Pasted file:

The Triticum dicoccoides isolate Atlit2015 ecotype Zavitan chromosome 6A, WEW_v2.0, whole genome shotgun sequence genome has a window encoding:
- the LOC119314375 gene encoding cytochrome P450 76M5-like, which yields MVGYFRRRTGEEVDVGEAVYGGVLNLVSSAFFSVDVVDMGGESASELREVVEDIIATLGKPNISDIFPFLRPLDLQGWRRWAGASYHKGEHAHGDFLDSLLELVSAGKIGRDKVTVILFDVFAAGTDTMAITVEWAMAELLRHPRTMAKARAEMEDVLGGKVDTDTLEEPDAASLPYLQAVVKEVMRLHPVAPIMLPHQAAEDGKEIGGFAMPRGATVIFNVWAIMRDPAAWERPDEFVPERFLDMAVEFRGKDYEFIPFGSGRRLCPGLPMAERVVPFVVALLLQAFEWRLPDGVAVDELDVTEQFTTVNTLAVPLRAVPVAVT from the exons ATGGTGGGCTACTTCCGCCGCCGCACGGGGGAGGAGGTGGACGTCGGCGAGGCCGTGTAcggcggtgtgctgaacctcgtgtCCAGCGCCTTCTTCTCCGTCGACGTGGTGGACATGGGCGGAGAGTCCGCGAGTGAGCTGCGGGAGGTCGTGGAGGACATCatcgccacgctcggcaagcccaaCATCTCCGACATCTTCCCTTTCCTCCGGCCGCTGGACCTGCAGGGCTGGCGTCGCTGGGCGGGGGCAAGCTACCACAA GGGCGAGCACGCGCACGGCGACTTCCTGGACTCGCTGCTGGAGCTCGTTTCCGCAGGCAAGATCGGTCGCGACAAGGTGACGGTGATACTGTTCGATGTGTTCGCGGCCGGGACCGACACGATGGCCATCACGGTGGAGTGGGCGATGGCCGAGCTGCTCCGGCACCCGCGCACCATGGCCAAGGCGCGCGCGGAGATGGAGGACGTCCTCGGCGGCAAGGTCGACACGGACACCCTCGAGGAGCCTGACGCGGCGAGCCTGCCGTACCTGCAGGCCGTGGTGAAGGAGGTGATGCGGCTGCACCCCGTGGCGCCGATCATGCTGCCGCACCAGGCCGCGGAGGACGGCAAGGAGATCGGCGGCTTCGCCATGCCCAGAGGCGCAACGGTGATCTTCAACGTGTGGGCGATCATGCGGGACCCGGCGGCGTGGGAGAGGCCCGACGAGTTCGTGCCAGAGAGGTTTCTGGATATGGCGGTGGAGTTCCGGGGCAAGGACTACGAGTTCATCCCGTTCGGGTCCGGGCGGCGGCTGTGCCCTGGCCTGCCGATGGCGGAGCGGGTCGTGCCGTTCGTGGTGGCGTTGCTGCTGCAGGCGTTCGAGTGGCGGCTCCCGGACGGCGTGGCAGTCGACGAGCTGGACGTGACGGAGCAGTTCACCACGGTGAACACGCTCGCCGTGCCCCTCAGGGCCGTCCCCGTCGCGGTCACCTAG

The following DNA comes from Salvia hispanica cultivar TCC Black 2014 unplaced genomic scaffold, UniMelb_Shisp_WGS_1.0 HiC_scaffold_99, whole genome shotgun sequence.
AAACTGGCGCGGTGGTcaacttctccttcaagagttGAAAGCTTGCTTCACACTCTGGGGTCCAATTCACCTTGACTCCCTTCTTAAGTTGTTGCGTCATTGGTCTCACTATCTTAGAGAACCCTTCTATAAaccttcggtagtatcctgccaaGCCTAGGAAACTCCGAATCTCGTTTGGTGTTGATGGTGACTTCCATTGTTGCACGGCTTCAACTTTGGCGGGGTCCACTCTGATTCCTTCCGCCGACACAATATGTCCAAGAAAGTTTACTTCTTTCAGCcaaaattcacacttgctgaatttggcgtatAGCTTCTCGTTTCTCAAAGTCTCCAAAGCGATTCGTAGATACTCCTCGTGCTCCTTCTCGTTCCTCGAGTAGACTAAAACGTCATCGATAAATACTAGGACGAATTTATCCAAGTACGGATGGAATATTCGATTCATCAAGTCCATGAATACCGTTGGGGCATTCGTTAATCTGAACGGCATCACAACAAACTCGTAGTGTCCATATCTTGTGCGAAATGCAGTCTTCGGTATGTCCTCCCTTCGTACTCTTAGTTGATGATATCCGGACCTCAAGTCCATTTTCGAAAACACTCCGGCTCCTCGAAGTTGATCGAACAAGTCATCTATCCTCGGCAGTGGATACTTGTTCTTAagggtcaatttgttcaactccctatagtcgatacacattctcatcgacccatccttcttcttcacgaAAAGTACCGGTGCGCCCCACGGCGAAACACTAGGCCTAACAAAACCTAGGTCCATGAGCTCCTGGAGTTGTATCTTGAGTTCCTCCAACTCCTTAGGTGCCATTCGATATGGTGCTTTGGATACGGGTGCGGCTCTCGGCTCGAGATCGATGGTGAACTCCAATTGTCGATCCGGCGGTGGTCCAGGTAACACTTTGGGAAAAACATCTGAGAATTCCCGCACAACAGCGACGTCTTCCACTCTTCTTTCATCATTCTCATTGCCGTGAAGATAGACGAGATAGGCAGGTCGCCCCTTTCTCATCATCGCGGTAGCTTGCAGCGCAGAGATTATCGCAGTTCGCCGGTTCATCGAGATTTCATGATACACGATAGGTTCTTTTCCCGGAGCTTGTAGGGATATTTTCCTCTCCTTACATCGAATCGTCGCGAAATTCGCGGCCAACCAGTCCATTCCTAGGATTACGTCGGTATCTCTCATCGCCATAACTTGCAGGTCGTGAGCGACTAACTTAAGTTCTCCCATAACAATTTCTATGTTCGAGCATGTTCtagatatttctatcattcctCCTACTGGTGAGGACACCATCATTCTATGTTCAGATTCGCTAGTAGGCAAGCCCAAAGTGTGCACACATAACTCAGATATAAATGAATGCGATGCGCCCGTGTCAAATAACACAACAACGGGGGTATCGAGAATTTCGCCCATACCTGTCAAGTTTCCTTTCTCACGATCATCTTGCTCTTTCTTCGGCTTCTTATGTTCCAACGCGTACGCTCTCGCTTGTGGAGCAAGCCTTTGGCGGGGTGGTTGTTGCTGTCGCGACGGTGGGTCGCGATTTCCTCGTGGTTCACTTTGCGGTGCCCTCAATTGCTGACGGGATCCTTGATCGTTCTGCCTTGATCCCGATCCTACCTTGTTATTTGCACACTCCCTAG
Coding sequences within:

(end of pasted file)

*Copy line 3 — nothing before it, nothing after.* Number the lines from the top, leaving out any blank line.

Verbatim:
The following DNA comes from Salvia hispanica cultivar TCC Black 2014 unplaced genomic scaffold, UniMelb_Shisp_WGS_1.0 HiC_scaffold_99, whole genome shotgun sequence.